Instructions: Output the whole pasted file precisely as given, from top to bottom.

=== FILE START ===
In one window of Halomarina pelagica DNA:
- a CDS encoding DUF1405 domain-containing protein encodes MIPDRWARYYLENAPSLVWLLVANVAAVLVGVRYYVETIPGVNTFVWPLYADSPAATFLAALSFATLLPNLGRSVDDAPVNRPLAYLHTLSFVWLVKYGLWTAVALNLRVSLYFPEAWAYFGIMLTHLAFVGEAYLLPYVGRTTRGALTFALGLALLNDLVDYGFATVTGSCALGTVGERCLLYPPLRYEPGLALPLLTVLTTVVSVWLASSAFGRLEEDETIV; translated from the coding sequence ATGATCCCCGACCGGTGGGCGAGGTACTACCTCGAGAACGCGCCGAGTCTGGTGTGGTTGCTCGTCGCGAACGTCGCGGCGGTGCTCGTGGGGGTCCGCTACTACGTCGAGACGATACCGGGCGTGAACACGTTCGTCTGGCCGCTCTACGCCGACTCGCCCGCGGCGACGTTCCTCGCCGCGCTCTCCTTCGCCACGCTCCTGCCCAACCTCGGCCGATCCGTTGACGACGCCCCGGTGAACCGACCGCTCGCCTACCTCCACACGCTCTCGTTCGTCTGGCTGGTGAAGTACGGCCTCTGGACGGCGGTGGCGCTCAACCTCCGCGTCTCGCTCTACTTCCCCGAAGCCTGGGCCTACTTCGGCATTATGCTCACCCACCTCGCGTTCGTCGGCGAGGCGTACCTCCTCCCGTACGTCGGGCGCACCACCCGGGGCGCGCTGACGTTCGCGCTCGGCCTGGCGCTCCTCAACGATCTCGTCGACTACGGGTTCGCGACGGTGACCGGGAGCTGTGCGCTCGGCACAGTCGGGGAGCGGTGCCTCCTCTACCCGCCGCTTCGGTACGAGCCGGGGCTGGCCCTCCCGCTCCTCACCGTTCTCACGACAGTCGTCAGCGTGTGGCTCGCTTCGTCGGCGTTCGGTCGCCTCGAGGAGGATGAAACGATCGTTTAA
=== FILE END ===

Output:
In one window of Halomarina pelagica DNA:
- a CDS encoding DUF1405 domain-containing protein encodes MIPDRWARYYLENAPSLVWLLVANVAAVLVGVRYYVETIPGVNTFVWPLYADSPAATFLAALSFATLLPNLGRSVDDAPVNRPLAYLHTLSFVWLVKYGLWTAVALNLRVSLYFPEAWAYFGIMLTHLAFVGEAYLLPYVGRTTRGALTFALGLALLNDLVDYGFATVTGSCALGTVGERCLLYPPLRYEPGLALPLLTVLTTVVSVWLASSAFGRLEEDETIV; translated from the coding sequence ATGATCCCCGACCGGTGGGCGAGGTACTACCTCGAGAACGCGCCGAGTCTGGTGTGGTTGCTCGTCGCGAACGTCGCGGCGGTGCTCGTGGGGGTCCGCTACTACGTCGAGACGATACCGGGCGTGAACACGTTCGTCTGGCCGCTCTACGCCGACTCGCCCGCGGCGACGTTCCTCGCCGCGCTCTCCTTCGCCACGCTCCTGCCCAACCTCGGCCGATCCGTTGACGACGCCCCGGTGAACCGACCGCTCGCCTACCTCCACACGCTCTCGTTCGTCTGGCTGGTGAAGTACGGCCTCTGGACGGCGGTGGCGCTCAACCTCCGCGTCTCGCTCTACTTCCCCGAAGCCTGGGCCTACTTCGGCATTATGCTCACCCACCTCGCGTTCGTCGGCGAGGCGTACCTCCTCCCGTACGTCGGGCGCACCACCCGGGGCGCGCTGACGTTCGCGCTCGGCCTGGCGCTCCTCAACGATCTCGTCGACTACGGGTTCGCGACGGTGACCGGGAGCTGTGCGCTCGGCACAGTCGGGGAGCGGTGCCTCCTCTACCCGCCGCTTCGGTACGAGCCGGGGCTGGCCCTCCCGCTCCTCACCGTTCTCACGACAGTCGTCAGCGTGTGGCTCGCTTCGTCGGCGTTCGGTCGCCTCGAGGAGGATGAAACGATCGTTTAA